The Bay Area is receiving $14.3 million from the state to help homeless families with children and unhoused young adults find lasting homes.

The awards are part of the latest rounds of two statewide grant programs, which Gov. Gavin Newsom announced this week.

“These grants are critical for helping to connect some of the most vulnerable Californians with access to housing,” Newsom said in a statement. “Many of these young adults don’t have the support of friends or family that most of us take for granted.”

The money will help local agencies provide housing and services for young adults under 25, prioritizing those currently or formerly in the foster care or probation systems. It will also help add transitional housing beds, bolster job training programs and offer financial assistance for homeless families with children.

The awards include $5.6 million (two grants) for Santa Clara County, $2.1 million for San Francisco, $1.9 million for Alameda County, $1.9 million for Oakland, $1.8 million for Sonoma County, $1 million for Contra Costa County, $626,040 for Livermore, $283,050 for San Mateo County, $280,768 for Solano County and $173,160 for San Mateo County.

In applying for the grants, local governments had to demonstrate a need to help homeless families and young adults into housing. It was not immediately clear why some jurisdictions received more money than others.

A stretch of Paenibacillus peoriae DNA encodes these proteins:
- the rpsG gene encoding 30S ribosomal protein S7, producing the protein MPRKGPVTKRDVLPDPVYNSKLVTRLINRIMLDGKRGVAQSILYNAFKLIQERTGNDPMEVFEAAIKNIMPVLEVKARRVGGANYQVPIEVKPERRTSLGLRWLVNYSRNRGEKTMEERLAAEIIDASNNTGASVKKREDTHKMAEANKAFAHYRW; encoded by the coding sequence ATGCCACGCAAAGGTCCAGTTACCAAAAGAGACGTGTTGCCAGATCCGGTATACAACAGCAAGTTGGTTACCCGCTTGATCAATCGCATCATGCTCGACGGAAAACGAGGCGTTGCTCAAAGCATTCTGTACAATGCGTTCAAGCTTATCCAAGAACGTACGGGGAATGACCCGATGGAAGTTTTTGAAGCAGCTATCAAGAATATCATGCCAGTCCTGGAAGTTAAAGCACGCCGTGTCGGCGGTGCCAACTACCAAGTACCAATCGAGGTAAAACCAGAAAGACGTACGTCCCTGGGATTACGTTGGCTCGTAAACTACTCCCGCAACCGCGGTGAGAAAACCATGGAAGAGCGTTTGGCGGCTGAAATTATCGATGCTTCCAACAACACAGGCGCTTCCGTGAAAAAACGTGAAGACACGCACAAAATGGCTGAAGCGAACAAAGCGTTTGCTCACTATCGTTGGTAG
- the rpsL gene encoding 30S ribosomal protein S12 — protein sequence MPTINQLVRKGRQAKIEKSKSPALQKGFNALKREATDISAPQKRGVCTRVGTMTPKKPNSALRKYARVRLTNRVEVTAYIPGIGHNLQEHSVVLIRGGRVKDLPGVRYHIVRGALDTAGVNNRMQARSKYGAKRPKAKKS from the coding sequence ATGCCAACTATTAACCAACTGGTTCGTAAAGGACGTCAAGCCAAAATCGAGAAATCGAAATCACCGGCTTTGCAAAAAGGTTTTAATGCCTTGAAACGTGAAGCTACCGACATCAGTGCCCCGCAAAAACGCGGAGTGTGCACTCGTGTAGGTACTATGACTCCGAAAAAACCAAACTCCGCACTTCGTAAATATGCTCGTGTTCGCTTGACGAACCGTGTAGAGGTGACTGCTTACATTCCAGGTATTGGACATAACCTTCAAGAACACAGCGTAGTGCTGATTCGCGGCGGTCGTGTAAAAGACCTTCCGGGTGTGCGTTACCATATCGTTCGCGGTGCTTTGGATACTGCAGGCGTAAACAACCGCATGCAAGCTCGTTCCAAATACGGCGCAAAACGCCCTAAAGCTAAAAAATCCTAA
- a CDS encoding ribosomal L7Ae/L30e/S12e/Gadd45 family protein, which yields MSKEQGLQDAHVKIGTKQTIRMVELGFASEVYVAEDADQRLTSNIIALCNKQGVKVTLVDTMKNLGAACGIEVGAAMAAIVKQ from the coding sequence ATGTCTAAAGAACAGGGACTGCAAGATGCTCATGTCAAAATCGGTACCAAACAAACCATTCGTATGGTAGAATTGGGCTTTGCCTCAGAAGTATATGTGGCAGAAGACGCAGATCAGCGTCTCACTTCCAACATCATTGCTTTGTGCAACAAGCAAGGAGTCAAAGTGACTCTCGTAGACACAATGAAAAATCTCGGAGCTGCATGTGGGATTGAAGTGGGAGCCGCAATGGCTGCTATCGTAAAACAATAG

Across the Bay Area, an estimated 37,000 people experience homelessness on a given night. In Santa Clara County, the local county with the largest homeless population, there are roughly 360 homeless families with children and about 760 homeless youth under 25, according to the most recent count last year. More than 80% stay in homeless shelters.

The city of Livermore plans to use its grant to add three 4-bedroom transitional housing units for homeless families at the Leahy Square affordable complex east of downtown. Families will receive job training support in finding permanent housing.

“By leveraging this grant, we can provide stable housing and vital support services to some of Livermore’s most vulnerable families,” Paul Spence, Livermore’s assistant city manager, said in a statement.

“We know childhood experiences of homelessness can have a devastating impact on educational attainment, economic opportunity, and health throughout adulthood,” Tomiquia Moss, the state’s top homelessness official, said in a statement. “California’s youth deserve every opportunity to succeed.

The awards follow a scathing April audit that found officials had failed to track the effectiveness of the $24 billion the state spent over the past five years to combat homelessness.

Still, state officials said the latest grants will have an impact.

“Housing stability is the most basic foundation every young person needs to be able to build a better future,” Gustavo Velasquez, the state’s top housing official, said in a statement. “This tremendous partnership with our counties helps ensure these young people have the tools and support to allow them not just to survive, but to thrive.”